Please be aware that any other network-side security measure, such as antivirus, firewalls, vulnerability testing, malware detection systems, becomes useless against a holder of valid but stolen credentials.

In fact, an apparently authentic login represents an undisturbed access route which can be exploited for a long time and for several unlawful intents, from data theft to industrial espionage.

By strengthening authentication mechanisms through the request of different factors, identity theft becomes a difficult crime to commit. Even if an attacker is able to uncover the first information (such as  a password), the absence of the second factor (for example, a token which is possessed only by the user, or his finger print) will make the crime much more difficult to accomplish.

To date, in Italy, only 38% of companies claim to integrate access management with multi-factor authentication [4]. This percentage is higher than the global average (27%) shown in the CISO Benchmark Report 2020, but still rather low for a technology capable of bringing significant benefits for company security. However, the Italian data stands as the highest at EMEAR level.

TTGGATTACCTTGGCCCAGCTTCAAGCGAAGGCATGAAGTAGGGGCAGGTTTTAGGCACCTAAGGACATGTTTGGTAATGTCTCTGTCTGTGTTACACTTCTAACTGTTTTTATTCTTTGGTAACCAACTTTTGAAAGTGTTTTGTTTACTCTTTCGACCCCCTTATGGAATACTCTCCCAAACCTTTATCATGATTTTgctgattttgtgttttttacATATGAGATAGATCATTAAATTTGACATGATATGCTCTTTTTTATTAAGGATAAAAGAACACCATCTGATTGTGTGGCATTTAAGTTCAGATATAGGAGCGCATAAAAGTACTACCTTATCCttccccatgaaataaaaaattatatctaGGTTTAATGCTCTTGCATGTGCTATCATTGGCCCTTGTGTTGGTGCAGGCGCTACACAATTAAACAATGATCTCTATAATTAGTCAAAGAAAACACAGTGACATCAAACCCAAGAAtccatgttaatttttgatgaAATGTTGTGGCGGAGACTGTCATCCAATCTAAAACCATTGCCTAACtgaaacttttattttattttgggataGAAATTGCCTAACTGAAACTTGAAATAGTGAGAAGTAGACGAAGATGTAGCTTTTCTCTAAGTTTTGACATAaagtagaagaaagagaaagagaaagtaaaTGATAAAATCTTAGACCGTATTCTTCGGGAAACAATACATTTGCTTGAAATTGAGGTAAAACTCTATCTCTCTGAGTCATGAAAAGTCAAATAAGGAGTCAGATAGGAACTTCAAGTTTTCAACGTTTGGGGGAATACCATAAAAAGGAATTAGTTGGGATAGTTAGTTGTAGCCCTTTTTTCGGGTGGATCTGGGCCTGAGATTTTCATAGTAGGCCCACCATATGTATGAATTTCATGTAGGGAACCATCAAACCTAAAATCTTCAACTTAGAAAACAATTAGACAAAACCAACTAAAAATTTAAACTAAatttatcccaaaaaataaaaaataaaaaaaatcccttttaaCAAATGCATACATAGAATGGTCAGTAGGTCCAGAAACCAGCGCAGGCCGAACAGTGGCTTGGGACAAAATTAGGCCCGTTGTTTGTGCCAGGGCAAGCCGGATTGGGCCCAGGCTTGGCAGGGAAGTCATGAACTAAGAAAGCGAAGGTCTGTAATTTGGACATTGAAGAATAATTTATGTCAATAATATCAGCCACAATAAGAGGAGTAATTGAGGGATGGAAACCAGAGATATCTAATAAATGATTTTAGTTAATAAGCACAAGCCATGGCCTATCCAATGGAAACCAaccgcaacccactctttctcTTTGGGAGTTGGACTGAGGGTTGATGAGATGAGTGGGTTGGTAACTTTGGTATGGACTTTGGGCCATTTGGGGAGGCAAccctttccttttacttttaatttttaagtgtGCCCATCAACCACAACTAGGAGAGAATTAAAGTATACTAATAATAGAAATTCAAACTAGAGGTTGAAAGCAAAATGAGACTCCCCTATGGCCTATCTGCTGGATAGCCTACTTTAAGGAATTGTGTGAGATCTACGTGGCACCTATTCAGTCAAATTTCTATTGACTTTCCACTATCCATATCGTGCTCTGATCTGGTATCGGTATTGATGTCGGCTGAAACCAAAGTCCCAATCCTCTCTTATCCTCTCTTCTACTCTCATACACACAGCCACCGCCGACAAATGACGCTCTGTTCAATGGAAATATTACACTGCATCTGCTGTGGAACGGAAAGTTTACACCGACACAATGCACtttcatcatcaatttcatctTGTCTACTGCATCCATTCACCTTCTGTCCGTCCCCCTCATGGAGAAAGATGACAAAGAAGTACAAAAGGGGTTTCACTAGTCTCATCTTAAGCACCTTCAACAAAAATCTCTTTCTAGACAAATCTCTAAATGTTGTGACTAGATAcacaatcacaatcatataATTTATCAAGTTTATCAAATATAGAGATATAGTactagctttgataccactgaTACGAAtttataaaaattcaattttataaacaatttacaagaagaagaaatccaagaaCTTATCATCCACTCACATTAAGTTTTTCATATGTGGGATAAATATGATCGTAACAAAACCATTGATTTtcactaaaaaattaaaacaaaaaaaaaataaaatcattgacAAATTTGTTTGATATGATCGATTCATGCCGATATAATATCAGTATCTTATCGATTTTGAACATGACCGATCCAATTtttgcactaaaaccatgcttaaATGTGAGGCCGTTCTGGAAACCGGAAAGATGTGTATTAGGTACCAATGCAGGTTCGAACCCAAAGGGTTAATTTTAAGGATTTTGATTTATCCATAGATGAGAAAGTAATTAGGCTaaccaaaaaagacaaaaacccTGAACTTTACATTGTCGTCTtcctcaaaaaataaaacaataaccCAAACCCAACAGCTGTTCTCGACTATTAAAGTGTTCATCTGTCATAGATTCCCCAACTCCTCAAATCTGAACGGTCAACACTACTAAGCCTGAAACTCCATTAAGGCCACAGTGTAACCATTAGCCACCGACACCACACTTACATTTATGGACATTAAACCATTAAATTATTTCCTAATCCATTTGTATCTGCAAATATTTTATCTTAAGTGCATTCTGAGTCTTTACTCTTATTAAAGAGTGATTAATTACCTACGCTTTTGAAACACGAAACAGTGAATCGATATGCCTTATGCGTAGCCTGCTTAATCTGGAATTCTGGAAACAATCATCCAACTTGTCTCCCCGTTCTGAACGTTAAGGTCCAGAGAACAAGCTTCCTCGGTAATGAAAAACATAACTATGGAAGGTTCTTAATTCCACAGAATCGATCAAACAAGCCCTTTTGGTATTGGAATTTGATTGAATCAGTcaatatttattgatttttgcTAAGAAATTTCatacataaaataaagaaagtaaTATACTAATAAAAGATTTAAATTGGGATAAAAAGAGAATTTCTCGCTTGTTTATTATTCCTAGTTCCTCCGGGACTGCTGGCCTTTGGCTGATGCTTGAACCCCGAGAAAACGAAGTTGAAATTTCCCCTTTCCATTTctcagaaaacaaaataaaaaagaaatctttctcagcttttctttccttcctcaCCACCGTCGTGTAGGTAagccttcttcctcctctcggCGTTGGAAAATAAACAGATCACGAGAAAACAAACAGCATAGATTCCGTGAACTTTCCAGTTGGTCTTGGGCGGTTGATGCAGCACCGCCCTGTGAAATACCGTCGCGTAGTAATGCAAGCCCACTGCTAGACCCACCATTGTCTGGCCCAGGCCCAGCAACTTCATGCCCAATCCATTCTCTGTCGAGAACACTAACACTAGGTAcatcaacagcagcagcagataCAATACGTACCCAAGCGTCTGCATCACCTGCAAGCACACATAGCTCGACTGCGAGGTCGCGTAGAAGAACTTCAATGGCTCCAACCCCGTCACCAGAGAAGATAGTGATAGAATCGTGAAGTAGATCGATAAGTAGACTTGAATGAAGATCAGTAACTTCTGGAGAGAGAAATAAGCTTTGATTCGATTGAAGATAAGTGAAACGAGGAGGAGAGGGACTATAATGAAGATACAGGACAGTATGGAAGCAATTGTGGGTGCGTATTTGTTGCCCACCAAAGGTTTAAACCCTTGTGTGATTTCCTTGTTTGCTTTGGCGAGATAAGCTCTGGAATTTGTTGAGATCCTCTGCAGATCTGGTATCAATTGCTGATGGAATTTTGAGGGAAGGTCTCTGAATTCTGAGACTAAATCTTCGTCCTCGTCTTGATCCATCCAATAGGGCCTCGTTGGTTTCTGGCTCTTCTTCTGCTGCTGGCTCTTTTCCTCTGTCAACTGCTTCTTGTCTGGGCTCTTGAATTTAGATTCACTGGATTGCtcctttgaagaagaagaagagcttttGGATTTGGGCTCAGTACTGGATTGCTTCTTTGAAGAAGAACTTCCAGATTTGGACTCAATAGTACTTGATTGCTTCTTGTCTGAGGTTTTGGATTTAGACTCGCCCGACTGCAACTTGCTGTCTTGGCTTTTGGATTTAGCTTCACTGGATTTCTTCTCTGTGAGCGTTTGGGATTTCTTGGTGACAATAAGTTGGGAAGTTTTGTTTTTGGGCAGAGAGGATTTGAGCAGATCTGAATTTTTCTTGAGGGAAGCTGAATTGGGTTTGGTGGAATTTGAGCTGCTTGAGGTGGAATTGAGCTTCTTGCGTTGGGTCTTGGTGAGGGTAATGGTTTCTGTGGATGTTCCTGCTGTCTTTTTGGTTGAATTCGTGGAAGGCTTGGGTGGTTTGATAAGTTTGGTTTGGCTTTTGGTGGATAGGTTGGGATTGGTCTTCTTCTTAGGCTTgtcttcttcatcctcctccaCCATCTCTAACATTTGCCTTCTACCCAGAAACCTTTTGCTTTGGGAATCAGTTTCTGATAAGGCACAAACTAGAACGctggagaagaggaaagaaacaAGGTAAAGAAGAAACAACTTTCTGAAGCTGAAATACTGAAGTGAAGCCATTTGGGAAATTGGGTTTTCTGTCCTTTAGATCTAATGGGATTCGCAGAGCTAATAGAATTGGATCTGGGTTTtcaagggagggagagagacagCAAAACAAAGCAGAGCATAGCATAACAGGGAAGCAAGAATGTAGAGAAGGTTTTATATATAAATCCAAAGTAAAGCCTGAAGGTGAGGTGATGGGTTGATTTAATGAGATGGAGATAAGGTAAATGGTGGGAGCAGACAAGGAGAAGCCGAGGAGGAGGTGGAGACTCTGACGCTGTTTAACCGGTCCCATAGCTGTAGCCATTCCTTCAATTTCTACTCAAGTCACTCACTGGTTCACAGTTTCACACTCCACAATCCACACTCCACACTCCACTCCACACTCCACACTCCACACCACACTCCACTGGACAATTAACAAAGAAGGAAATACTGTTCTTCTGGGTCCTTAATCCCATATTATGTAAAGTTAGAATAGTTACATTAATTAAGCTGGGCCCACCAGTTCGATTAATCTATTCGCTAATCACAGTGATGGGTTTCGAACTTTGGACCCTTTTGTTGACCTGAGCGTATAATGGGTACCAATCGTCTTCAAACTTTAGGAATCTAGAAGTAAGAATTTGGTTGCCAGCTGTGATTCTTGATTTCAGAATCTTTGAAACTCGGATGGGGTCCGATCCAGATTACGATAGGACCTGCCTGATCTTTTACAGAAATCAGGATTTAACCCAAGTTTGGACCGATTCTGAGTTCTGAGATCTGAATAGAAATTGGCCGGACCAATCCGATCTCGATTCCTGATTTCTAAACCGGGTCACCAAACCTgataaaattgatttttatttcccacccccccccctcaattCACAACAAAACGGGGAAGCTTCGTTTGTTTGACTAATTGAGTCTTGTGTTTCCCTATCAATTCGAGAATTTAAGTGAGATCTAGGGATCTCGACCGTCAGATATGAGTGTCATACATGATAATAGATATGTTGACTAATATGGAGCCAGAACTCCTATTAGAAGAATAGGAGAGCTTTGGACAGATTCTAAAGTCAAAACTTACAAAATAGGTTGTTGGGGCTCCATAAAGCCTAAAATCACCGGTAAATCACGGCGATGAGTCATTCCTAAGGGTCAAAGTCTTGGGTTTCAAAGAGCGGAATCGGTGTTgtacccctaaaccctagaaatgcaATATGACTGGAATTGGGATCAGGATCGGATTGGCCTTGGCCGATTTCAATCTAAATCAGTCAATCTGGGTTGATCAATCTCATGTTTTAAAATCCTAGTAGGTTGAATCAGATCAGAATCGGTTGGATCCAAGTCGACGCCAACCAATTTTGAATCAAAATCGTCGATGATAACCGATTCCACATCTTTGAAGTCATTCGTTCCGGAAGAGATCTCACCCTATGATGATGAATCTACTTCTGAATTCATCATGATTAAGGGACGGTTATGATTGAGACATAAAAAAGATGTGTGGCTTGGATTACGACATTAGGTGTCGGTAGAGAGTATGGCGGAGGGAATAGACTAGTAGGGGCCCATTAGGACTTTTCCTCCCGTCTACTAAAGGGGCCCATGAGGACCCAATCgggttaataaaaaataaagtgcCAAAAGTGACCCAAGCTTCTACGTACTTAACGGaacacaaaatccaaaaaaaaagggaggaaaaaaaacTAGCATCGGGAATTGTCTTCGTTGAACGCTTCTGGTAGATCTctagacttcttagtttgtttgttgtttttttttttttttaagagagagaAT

The adoption of IAM systems combined with MFA mechanisms allows also to bring together security with compliance needs, since access protection and strong authentication techniques are gradually becoming regulatory requirements. GDPR, NIST standard, PSD2 are examples of legal realities which are gradually integrating, directly or indirectly, MFA among the conditions of compliance. These regulations will approach access security as the first necessary element to grant identity protection and online transactions security.